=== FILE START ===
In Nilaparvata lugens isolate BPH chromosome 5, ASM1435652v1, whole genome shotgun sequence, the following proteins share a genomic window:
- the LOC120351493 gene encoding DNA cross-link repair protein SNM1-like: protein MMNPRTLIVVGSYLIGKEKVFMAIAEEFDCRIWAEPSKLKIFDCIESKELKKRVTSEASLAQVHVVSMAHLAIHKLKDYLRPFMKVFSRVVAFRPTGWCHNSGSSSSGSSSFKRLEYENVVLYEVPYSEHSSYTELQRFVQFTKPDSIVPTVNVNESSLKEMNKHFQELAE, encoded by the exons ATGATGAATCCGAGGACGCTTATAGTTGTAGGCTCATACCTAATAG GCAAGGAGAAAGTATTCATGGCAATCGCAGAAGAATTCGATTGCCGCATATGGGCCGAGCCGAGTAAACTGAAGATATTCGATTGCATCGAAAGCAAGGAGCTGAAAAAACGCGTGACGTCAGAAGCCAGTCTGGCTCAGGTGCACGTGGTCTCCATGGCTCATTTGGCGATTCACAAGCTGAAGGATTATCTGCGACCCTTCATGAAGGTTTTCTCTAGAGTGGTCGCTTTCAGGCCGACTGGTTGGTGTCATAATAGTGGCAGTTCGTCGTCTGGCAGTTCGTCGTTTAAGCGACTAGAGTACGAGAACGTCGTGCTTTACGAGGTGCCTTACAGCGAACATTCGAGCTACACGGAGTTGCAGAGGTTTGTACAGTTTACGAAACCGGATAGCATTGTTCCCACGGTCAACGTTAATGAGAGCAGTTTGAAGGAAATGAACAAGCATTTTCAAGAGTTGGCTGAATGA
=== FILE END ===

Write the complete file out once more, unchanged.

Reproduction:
In Nilaparvata lugens isolate BPH chromosome 5, ASM1435652v1, whole genome shotgun sequence, the following proteins share a genomic window:
- the LOC120351493 gene encoding DNA cross-link repair protein SNM1-like: protein MMNPRTLIVVGSYLIGKEKVFMAIAEEFDCRIWAEPSKLKIFDCIESKELKKRVTSEASLAQVHVVSMAHLAIHKLKDYLRPFMKVFSRVVAFRPTGWCHNSGSSSSGSSSFKRLEYENVVLYEVPYSEHSSYTELQRFVQFTKPDSIVPTVNVNESSLKEMNKHFQELAE, encoded by the exons ATGATGAATCCGAGGACGCTTATAGTTGTAGGCTCATACCTAATAG GCAAGGAGAAAGTATTCATGGCAATCGCAGAAGAATTCGATTGCCGCATATGGGCCGAGCCGAGTAAACTGAAGATATTCGATTGCATCGAAAGCAAGGAGCTGAAAAAACGCGTGACGTCAGAAGCCAGTCTGGCTCAGGTGCACGTGGTCTCCATGGCTCATTTGGCGATTCACAAGCTGAAGGATTATCTGCGACCCTTCATGAAGGTTTTCTCTAGAGTGGTCGCTTTCAGGCCGACTGGTTGGTGTCATAATAGTGGCAGTTCGTCGTCTGGCAGTTCGTCGTTTAAGCGACTAGAGTACGAGAACGTCGTGCTTTACGAGGTGCCTTACAGCGAACATTCGAGCTACACGGAGTTGCAGAGGTTTGTACAGTTTACGAAACCGGATAGCATTGTTCCCACGGTCAACGTTAATGAGAGCAGTTTGAAGGAAATGAACAAGCATTTTCAAGAGTTGGCTGAATGA